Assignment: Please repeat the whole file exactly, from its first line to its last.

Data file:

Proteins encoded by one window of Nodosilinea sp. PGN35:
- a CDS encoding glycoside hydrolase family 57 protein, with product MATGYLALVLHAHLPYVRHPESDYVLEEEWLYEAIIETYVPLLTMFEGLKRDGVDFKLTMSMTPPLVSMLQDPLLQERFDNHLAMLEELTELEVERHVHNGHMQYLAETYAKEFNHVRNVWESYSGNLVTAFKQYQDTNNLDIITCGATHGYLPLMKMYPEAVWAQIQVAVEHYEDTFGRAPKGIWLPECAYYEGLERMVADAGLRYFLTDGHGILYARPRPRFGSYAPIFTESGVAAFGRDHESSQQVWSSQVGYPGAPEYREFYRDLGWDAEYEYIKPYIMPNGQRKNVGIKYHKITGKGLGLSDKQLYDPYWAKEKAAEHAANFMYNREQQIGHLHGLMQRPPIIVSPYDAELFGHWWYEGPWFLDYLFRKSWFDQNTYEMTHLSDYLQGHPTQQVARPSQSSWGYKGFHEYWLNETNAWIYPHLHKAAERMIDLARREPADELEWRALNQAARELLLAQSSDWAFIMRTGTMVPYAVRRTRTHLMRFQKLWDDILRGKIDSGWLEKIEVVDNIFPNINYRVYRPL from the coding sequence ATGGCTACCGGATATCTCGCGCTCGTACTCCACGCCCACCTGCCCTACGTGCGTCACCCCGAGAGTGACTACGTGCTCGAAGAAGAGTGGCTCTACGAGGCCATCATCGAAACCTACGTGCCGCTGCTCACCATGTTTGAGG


Proteins encoded by one window of Nodosilinea sp. PGN35:
- a CDS encoding glycoside hydrolase family 57 protein, with product MATGYLALVLHAHLPYVRHPESDYVLEEEWLYEAIIETYVPLLTMFEGLKRDGVDFKLTMSMTPPLVSMLQDPLLQERFDNHLAMLEELTELEVERHVHNGHMQYLAETYAKEFNHVRNVWESYSGNLVTAFKQYQDTNNLDIITCGATHGYLPLMKMYPEAVWAQIQVAVEHYEDTFGRAPKGIWLPECAYYEGLERMVADAGLRYFLTDGHGILYARPRPRFGSYAPIFTESGVAAFGRDHESSQQVWSSQVGYPGAPEYREFYRDLGWDAEYEYIKPYIMPNGQRKNVGIKYHKITGKGLGLSDKQLYDPYWAKEKAAEHAANFMYNREQQIGHLHGLMQRPPIIVSPYDAELFGHWWYEGPWFLDYLFRKSWFDQNTYEMTHLSDYLQGHPTQQVARPSQSSWGYKGFHEYWLNETNAWIYPHLHKAAERMIDLARREPADELEWRALNQAARELLLAQSSDWAFIMRTGTMVPYAVRRTRTHLMRFQKLWDDILRGKIDSGWLEKIEVVDNIFPNINYRVYRPL from the coding sequence ATGGCTACCGGATATCTCGCGCTCGTACTCCACGCCCACCTGCCCTACGTGCGTCACCCCGAGAGTGACTACGTGCTCGAAGAAGAGTGGCTCTACGAGGCCATCATCGAAACCTACGTGCCGCTGCTCACCATGTTTGAGG